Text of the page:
One of the major concepts in Suzuki philosophy is taking the long term view. Especially since the very young students do not have the long term experience yet to look beyond the moment, the parents and teachers have to help establish this. So let’s look at this in the long term. When you are in high school, the homework will take more time, and the extra curricular activities will also demand more time. Juggling homework and practice at this stage, when both activities only take a few minutes, is training for time management for high school and college.
When my daughter was small we juggled homework, practice , and the freelance schedules of both parents. If we knew the day was going to pose challenges for getting things done, we would discuss how we were going to schedule everything over breakfast (or in the car), come up with a few possibilities, and our daughter would help decide which one we would use. Then we would have to stick to it no matter what (which was sometimes very difficult) but we got it done (sometimes less than we wanted but enough to at least touch on everything). But now we have a kid in Grade 12 who has the next two years planned out in terms of what courses she will take at school, which ones she will do independently on line, and the timeline for which RCM exams she has to prepare in order to get her high school graduation, her ARCT diploma in recorder, go on tour to Europe with her choir and take a gap year before college.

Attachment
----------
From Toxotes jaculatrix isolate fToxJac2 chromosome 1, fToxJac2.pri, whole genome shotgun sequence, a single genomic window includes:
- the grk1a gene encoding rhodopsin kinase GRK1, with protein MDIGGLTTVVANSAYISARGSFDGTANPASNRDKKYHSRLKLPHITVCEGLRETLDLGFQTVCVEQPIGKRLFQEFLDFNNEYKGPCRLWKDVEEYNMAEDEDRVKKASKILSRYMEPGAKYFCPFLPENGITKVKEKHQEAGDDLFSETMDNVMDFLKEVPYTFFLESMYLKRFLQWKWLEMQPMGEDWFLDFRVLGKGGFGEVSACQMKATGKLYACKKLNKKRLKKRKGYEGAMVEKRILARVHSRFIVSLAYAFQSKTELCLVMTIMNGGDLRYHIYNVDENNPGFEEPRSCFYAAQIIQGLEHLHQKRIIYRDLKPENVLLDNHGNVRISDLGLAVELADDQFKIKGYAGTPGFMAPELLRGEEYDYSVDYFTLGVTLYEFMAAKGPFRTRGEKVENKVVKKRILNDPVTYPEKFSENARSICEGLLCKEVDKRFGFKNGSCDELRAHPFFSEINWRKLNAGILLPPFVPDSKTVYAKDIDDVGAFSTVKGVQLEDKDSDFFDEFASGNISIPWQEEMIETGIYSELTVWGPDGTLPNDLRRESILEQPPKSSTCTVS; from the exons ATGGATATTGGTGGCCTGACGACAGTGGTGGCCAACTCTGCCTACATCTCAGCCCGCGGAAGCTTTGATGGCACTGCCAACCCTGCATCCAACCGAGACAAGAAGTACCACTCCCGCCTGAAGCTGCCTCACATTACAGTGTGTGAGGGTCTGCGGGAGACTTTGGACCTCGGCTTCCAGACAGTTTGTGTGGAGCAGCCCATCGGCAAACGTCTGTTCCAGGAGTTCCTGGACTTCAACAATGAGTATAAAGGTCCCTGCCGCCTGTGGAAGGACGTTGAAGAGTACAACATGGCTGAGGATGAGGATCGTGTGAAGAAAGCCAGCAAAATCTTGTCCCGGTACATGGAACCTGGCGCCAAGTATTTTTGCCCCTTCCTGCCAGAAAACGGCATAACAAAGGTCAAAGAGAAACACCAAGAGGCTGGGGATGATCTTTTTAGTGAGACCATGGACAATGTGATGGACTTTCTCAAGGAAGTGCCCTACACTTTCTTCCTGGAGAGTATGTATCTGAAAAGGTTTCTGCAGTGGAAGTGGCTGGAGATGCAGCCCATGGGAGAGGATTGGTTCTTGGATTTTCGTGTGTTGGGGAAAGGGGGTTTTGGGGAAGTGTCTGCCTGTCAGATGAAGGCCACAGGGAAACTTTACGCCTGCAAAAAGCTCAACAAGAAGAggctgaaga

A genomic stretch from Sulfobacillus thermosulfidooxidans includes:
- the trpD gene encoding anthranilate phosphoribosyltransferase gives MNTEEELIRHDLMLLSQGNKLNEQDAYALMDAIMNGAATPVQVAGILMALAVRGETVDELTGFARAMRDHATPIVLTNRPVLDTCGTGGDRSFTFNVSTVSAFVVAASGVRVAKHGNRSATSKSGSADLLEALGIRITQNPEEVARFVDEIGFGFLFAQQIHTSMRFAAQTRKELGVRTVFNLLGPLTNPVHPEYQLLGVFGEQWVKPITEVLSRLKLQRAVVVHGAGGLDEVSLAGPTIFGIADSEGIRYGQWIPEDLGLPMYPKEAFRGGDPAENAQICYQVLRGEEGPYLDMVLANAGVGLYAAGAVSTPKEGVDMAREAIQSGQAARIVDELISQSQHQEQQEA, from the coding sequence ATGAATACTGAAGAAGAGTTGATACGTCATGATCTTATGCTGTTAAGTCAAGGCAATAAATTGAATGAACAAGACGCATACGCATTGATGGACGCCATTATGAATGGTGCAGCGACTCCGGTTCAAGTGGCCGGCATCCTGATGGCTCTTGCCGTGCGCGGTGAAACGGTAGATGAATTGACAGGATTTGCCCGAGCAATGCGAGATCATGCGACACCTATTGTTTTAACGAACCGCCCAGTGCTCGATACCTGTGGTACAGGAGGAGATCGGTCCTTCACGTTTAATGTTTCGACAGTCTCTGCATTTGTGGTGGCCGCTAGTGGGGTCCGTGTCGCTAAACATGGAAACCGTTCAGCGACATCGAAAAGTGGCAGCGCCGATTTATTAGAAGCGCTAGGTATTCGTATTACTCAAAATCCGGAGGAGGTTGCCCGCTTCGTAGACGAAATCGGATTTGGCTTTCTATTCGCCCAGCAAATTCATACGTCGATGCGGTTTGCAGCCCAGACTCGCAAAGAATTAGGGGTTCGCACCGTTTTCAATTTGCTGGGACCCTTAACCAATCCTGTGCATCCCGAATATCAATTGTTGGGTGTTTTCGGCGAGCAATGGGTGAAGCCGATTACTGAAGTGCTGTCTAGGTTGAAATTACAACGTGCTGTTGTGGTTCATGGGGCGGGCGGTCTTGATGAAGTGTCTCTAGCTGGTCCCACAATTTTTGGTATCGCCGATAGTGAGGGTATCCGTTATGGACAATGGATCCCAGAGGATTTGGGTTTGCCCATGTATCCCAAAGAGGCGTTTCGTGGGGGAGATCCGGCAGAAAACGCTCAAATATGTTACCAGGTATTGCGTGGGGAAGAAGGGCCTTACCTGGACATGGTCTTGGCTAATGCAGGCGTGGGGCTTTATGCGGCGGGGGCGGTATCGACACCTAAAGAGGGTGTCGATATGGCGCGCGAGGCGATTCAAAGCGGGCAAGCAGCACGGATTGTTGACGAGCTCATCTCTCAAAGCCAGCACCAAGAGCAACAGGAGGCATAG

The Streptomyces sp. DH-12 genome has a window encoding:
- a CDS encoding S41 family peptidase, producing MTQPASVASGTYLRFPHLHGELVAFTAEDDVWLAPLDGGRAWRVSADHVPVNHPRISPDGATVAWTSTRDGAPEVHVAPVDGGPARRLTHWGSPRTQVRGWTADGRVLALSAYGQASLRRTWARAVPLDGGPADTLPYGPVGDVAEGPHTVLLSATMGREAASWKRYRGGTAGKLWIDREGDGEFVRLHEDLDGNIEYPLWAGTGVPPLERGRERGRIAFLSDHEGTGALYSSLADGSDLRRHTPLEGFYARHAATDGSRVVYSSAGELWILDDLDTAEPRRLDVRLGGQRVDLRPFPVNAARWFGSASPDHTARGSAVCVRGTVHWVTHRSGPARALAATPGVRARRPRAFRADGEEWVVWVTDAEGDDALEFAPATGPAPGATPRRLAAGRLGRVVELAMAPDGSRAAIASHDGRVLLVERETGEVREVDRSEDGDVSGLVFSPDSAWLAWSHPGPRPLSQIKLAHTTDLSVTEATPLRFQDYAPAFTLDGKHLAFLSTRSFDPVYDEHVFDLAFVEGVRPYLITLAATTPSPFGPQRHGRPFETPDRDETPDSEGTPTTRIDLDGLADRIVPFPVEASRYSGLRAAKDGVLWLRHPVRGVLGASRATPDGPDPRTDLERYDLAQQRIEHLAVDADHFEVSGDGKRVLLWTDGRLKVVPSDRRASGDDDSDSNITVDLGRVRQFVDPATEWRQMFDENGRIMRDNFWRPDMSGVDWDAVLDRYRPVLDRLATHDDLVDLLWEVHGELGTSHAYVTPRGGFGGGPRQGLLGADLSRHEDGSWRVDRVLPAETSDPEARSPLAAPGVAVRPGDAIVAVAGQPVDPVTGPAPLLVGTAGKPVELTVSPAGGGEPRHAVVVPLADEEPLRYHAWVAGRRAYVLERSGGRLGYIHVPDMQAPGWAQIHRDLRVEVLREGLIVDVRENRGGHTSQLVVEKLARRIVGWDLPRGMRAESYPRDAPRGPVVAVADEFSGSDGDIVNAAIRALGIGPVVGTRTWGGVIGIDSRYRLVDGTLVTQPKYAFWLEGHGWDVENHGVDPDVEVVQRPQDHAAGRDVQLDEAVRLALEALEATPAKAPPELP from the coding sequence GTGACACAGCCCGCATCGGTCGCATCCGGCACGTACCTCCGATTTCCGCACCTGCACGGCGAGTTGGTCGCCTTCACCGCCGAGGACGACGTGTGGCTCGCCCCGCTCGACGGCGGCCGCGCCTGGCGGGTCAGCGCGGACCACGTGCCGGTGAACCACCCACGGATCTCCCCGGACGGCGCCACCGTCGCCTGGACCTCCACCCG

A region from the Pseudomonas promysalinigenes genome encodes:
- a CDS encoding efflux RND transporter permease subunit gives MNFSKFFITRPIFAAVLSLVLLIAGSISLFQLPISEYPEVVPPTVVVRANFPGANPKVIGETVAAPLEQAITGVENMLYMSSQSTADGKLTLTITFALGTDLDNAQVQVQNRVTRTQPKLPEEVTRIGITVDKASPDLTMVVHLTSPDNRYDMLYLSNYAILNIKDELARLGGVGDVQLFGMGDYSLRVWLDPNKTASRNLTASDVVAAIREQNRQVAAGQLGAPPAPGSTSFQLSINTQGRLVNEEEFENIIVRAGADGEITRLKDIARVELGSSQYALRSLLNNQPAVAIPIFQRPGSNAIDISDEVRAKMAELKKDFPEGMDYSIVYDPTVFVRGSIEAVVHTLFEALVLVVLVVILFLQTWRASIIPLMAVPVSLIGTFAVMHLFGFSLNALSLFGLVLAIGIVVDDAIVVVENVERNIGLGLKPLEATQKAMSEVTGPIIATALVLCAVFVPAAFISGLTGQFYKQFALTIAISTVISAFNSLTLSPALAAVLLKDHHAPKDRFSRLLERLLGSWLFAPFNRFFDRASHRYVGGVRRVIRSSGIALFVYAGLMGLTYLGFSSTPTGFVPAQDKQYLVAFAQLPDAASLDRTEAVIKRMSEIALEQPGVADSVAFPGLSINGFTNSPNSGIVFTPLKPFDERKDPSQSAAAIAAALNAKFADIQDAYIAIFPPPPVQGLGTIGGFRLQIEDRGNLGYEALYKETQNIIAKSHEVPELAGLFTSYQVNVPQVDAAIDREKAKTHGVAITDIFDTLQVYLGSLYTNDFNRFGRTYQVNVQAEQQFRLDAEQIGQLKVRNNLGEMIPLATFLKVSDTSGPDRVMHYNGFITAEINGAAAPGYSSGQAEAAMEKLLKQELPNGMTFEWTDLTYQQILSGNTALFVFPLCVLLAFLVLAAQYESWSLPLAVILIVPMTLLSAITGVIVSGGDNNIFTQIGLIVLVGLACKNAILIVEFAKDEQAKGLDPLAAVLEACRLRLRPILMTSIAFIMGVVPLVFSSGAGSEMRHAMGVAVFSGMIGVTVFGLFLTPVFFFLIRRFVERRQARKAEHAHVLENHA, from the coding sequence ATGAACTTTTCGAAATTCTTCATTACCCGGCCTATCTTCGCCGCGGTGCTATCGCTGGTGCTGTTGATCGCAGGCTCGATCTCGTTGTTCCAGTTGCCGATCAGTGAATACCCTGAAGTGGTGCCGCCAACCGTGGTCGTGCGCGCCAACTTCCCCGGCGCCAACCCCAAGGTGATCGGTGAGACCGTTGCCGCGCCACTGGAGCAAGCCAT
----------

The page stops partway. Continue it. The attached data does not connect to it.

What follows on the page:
That ability to plan ahead was developed in the car on the way to elementary school.
As I was practicing this morning, I realized that as I was warming up I was doing the same, or very similar things, to what I have my junior and intermediate students do. It made me stop and think.
Why was I doing these things that I have been practicing for years if I can do them already? Is this a waste of time? Am I bored? I don’t feel bored.
As I thought about it, my answer is: I do those things very well and very easily because I do them every day. If I didn’t spend a few minutes going over all the basics of violin playing every day they would all be much more difficult and I would be unable to successfully perform complex music with the necessary ease to communicate with an audience.
So when we practice we apply knowledge to develop skill. The easier it gets the more precisely we are able to apply the knowledge and the more finely tuned our skills can become.
To quote Shinichi Suzuki “Knowledge is not ability. Knowledge X 10,000 times is ability.
The urge to procrastinate is a good thing! I never thought I would say this, but I have been introduced to a radical new idea thanks to Seth Godin.
In his new book The Icarus Deception (which I highly recommend) he refers to the urge to procrastinate as a sign that you are about to make some really good art. Since creating really good art also makes you vulnerable, it also activates your sense of self-preservation. Your sense of self-preservation then activates your “fight or flight” response, which manifests as an urge to put off making the art. Therefore, the urge to procrastinate is a sign that you are about to create something really good.
That is the best explanation I have ever heard for the common experience of artists, writers, and musicians – that it is a joy to practice your art, but so very difficult to get started. So the next time I feel like procrastinating instead of practicing, I should paradoxically feel a stronger urge to practice because I know I will accomplish something really good.